Hudson Valley Musicians

From classic rockers to child prodigies, the Valley is home to a seemingly end­less number of gifted musicians representing every genre and age group. This all-access pass introduces some of the area’s leading established artists, each paired with a promising local up-and-comer. Take a glimpse at some of the hottest talent north of NYC

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Susan Seligman

Instrument: Cello Currently lives in: New Paltz Hometown: Joliet, Illinois Has been playing cello for: 45 years
When Seligman first visited the Valley, she fell in love with the area. In the decades since, she has become principal cellist with the Hudson Valley Philharmonic, taught at Vassar, and is now a SUNY New Paltz professor.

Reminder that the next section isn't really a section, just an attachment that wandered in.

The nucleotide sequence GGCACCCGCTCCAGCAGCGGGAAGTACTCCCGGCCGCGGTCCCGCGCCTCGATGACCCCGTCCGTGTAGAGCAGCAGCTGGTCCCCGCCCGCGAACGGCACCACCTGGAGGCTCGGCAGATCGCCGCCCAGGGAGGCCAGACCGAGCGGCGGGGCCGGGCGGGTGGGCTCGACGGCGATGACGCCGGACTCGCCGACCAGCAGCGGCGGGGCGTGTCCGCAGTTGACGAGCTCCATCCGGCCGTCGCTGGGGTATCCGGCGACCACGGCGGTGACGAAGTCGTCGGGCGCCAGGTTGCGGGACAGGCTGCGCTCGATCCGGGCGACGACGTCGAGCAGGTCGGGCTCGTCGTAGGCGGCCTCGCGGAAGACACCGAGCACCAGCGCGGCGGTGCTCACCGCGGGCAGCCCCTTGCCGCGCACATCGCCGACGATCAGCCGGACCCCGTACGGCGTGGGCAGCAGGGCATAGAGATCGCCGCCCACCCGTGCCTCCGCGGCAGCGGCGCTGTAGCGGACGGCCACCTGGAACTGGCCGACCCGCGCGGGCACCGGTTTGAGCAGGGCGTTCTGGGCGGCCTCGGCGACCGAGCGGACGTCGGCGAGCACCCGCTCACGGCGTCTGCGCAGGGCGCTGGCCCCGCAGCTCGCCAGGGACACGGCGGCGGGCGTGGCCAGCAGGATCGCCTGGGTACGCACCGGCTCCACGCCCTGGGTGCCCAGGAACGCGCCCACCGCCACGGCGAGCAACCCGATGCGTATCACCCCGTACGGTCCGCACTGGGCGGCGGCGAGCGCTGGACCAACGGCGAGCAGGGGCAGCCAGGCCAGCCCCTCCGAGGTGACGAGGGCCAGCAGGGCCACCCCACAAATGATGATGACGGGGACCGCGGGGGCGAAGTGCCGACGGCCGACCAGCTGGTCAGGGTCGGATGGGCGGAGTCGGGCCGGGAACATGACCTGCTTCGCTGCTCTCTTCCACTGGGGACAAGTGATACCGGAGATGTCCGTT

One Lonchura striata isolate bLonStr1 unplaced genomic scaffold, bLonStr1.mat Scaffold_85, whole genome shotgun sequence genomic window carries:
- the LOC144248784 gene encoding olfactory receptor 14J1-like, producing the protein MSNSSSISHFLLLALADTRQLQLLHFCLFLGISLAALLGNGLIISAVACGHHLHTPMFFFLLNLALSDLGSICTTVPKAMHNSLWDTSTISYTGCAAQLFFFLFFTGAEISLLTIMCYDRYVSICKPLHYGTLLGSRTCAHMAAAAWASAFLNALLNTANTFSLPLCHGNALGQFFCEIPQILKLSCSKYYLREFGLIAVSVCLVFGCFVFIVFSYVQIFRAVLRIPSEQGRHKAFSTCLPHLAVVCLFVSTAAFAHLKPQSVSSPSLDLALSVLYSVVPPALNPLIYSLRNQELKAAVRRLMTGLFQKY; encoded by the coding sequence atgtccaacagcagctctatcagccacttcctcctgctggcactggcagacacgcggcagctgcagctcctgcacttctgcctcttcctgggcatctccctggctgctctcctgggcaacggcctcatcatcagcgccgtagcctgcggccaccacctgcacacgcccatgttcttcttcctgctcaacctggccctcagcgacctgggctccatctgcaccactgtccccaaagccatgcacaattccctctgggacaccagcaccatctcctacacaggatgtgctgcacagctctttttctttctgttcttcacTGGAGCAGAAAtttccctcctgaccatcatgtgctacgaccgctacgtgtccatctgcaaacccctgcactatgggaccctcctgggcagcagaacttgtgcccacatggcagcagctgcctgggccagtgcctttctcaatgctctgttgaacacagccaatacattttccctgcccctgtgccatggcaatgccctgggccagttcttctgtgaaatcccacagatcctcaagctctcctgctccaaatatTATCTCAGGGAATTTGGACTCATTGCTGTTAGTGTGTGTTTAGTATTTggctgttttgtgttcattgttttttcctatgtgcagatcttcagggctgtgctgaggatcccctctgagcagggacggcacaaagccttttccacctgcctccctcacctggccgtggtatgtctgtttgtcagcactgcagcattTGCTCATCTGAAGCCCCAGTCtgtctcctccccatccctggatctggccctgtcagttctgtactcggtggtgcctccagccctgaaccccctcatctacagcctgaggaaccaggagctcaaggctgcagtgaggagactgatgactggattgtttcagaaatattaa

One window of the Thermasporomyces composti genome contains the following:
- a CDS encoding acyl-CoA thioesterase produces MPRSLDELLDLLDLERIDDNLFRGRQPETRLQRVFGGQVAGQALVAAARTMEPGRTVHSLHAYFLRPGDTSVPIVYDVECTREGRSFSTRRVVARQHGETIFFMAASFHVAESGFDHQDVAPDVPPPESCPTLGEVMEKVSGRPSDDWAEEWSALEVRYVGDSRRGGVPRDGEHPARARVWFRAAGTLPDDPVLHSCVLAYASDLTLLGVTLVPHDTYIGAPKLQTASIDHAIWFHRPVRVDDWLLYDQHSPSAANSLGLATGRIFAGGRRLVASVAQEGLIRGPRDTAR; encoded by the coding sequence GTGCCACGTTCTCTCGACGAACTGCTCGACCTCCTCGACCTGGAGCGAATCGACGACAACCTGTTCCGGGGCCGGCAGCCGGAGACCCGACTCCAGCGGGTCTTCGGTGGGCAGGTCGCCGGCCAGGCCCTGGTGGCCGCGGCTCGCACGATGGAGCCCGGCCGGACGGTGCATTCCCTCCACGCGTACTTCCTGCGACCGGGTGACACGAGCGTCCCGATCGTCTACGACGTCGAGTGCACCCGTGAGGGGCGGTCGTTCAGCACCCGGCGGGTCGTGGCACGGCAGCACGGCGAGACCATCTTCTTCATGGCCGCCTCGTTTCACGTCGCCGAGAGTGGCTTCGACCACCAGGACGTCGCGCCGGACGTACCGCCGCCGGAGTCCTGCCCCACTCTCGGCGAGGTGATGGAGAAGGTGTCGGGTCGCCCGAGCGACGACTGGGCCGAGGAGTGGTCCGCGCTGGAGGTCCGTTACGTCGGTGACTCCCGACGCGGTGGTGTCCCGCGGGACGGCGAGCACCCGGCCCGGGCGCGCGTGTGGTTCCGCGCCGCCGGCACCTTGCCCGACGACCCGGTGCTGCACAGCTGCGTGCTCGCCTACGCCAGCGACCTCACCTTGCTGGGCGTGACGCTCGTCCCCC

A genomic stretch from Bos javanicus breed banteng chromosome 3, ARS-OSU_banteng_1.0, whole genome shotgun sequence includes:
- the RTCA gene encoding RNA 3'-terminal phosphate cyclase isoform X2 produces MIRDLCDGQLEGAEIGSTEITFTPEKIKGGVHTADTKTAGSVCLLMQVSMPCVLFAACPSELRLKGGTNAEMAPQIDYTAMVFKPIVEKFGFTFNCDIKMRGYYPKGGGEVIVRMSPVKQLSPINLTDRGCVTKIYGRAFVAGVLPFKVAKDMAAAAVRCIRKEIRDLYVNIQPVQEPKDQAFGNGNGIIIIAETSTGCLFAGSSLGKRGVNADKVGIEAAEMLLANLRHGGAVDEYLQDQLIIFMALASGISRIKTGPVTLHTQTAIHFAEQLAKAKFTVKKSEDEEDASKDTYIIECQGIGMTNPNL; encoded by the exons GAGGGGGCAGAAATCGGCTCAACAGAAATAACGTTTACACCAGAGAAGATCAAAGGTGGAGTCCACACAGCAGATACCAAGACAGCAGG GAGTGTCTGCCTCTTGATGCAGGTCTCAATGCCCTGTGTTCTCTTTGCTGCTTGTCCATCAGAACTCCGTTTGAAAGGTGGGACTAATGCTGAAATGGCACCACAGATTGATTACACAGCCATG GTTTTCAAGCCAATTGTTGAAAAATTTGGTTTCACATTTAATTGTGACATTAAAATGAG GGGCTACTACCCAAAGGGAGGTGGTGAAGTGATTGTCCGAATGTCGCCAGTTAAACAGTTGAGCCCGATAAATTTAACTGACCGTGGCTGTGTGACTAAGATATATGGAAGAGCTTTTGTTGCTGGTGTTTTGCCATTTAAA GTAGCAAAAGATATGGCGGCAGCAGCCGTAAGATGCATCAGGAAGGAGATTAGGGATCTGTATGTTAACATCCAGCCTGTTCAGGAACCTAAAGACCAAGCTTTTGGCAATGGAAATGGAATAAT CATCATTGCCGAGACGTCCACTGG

Why the cello? It was my mother’s idea. I was tall for my age in fourth grade and when I was choosing an instrument, the orchestra director suggested cello. I was instantly attracted to it. I believe there is a right instrument for every person, and I was lucky to discover early that the cello was mine. Any other instruments? I play a little piano, but not enough that I would perform publicly. How many cellos do you own? Actually only one. I probably should have another one to play outdoors, but I don’t. I’ve had this cello for almost 20 years. Favorite thing about performing? I find it to be very enlivening. I like the feeling of interaction, both with who I’m playing with and with the audience. Professional highlight? There is a concerto by Brahms that has a huge cello solo. I got to play it with [pianist] Emanuel Ax; that was really fabulous. Best thing about living in the Valley? It’s so beautiful. I love to go up to Mohonk and hike; I have a route that goes by the duck pond. In your free time? I love to garden. During the summer I plan to spend a couple of hours a day in the yard. Current gig? I’ve been playing with the Hudson Valley Philharmonic since 1981, but I’ve been a principal cellist since 1984. I occasionally play with the Innisfree Piano Trio; we perform concerts throughout the region. And I’m a member of the Hudson Valley Philharmonic String Quartet. What’s next? I would like to explore other musical options beyond classical or chamber; for example, I played with a flamenco musician this spring and it was a lot of fun. Crossovers [between genres] are fun. Classical musicians love to feel cool.

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